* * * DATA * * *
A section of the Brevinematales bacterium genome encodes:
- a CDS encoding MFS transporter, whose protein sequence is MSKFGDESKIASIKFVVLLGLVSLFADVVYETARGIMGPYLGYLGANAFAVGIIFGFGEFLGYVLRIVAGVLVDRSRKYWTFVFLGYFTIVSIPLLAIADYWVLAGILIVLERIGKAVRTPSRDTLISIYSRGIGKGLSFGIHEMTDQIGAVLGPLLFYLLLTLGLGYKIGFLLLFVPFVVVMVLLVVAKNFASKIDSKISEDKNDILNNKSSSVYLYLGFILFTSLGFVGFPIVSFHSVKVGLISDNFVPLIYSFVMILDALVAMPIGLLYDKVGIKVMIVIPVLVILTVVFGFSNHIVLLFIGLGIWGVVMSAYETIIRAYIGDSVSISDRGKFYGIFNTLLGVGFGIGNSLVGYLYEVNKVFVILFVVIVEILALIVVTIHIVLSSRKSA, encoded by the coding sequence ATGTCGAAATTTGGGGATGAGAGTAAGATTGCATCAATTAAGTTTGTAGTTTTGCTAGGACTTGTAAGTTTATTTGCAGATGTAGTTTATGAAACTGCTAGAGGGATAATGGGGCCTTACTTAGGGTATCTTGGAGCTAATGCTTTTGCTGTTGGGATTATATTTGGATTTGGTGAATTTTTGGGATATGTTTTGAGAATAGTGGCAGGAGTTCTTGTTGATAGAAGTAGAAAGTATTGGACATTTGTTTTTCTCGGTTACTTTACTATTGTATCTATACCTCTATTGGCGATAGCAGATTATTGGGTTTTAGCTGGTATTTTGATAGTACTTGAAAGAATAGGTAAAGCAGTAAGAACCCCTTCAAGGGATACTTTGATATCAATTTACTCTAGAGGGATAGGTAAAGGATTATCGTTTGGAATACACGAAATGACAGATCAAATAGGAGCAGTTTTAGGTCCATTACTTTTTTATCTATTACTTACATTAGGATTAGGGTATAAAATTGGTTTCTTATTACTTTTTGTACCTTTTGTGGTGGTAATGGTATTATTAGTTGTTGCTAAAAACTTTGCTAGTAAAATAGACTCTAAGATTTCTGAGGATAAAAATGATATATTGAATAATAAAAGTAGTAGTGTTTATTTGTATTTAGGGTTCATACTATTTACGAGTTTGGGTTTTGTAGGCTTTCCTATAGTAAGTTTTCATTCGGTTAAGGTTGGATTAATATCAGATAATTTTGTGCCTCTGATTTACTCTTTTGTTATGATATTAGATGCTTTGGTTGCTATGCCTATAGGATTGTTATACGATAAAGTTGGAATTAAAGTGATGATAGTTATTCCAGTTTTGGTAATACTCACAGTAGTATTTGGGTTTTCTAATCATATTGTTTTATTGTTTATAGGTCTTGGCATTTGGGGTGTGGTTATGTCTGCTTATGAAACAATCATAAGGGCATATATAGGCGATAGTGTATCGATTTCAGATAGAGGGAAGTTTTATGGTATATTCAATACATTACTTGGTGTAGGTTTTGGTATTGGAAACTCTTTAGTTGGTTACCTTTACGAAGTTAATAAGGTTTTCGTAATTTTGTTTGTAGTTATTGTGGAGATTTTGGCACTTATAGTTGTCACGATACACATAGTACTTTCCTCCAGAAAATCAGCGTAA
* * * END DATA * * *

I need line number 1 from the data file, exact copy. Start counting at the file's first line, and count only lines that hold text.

A section of the Brevinematales bacterium genome encodes: